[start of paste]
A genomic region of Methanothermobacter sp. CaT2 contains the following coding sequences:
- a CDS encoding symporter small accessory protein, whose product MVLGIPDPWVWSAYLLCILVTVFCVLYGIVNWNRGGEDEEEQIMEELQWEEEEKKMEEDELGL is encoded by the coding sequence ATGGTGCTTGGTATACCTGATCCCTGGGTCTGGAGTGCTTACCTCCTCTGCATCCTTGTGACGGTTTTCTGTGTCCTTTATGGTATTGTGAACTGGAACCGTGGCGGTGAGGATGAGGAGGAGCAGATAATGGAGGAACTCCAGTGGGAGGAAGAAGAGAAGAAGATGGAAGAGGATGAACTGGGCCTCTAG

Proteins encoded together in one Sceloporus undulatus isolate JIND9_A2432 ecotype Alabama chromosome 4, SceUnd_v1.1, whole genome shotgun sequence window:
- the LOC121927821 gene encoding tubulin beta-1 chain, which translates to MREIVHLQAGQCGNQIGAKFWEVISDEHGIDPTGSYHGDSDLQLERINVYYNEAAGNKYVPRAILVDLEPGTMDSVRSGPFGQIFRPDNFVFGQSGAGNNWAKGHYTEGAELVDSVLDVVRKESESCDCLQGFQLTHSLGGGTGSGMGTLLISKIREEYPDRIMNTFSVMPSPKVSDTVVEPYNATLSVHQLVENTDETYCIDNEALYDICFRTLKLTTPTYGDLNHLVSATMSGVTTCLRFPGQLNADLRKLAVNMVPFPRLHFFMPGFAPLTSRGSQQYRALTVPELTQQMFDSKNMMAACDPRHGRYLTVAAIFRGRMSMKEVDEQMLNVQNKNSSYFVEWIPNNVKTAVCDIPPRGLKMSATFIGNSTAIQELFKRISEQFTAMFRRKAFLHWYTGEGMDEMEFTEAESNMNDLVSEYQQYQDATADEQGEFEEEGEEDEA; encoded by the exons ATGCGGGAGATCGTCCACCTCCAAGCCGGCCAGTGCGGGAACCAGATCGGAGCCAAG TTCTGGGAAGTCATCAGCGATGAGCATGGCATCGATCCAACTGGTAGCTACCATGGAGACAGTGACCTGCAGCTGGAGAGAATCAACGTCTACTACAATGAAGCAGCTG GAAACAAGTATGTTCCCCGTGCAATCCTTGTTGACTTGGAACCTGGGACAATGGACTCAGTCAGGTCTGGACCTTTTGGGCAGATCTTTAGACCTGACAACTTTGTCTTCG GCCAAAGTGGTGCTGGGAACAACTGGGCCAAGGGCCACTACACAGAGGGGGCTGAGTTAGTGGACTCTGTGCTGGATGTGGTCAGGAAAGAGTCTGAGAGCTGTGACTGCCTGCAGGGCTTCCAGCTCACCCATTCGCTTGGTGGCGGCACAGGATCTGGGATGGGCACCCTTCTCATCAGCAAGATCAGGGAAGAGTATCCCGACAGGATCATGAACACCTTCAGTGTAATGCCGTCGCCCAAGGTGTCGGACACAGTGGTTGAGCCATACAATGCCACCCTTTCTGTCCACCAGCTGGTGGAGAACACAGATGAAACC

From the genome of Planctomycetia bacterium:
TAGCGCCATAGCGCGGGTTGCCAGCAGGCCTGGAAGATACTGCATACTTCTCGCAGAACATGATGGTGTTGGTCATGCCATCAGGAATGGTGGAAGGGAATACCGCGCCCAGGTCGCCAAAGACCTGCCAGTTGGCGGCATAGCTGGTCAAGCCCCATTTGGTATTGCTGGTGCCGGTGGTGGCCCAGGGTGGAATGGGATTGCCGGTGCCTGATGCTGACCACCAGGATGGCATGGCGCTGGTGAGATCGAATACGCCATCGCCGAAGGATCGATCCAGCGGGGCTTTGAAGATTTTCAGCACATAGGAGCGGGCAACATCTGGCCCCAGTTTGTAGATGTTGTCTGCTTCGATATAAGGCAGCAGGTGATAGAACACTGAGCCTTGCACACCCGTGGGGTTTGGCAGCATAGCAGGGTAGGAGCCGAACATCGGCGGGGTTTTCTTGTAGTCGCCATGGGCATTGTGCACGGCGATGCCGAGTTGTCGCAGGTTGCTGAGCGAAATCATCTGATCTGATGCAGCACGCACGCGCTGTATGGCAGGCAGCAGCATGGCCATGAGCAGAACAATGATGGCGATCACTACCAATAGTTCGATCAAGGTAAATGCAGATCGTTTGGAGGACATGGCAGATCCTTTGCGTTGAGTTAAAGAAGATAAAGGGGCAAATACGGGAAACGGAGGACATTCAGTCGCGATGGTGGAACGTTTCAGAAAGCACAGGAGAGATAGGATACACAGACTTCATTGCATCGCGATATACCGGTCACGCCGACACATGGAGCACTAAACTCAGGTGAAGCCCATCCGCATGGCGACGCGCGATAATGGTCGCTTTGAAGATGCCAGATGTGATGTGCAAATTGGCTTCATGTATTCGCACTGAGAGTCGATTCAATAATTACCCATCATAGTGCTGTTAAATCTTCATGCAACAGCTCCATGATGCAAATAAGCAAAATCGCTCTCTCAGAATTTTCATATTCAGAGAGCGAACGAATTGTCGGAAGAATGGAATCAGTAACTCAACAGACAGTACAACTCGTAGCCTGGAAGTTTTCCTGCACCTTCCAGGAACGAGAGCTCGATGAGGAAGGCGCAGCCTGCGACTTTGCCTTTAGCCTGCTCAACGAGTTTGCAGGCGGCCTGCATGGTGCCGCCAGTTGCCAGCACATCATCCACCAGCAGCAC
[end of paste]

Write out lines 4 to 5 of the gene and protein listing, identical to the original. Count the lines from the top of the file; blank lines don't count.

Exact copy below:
- the LOC121927821 gene encoding tubulin beta-1 chain, which translates to MREIVHLQAGQCGNQIGAKFWEVISDEHGIDPTGSYHGDSDLQLERINVYYNEAAGNKYVPRAILVDLEPGTMDSVRSGPFGQIFRPDNFVFGQSGAGNNWAKGHYTEGAELVDSVLDVVRKESESCDCLQGFQLTHSLGGGTGSGMGTLLISKIREEYPDRIMNTFSVMPSPKVSDTVVEPYNATLSVHQLVENTDETYCIDNEALYDICFRTLKLTTPTYGDLNHLVSATMSGVTTCLRFPGQLNADLRKLAVNMVPFPRLHFFMPGFAPLTSRGSQQYRALTVPELTQQMFDSKNMMAACDPRHGRYLTVAAIFRGRMSMKEVDEQMLNVQNKNSSYFVEWIPNNVKTAVCDIPPRGLKMSATFIGNSTAIQELFKRISEQFTAMFRRKAFLHWYTGEGMDEMEFTEAESNMNDLVSEYQQYQDATADEQGEFEEEGEEDEA; encoded by the exons ATGCGGGAGATCGTCCACCTCCAAGCCGGCCAGTGCGGGAACCAGATCGGAGCCAAG TTCTGGGAAGTCATCAGCGATGAGCATGGCATCGATCCAACTGGTAGCTACCATGGAGACAGTGACCTGCAGCTGGAGAGAATCAACGTCTACTACAATGAAGCAGCTG GAAACAAGTATGTTCCCCGTGCAATCCTTGTTGACTTGGAACCTGGGACAATGGACTCAGTCAGGTCTGGACCTTTTGGGCAGATCTTTAGACCTGACAACTTTGTCTTCG GCCAAAGTGGTGCTGGGAACAACTGGGCCAAGGGCCACTACACAGAGGGGGCTGAGTTAGTGGACTCTGTGCTGGATGTGGTCAGGAAAGAGTCTGAGAGCTGTGACTGCCTGCAGGGCTTCCAGCTCACCCATTCGCTTGGTGGCGGCACAGGATCTGGGATGGGCACCCTTCTCATCAGCAAGATCAGGGAAGAGTATCCCGACAGGATCATGAACACCTTCAGTGTAATGCCGTCGCCCAAGGTGTCGGACACAGTGGTTGAGCCATACAATGCCACCCTTTCTGTCCACCAGCTGGTGGAGAACACAGATGAAACC

From the genome of Planctomycetia bacterium: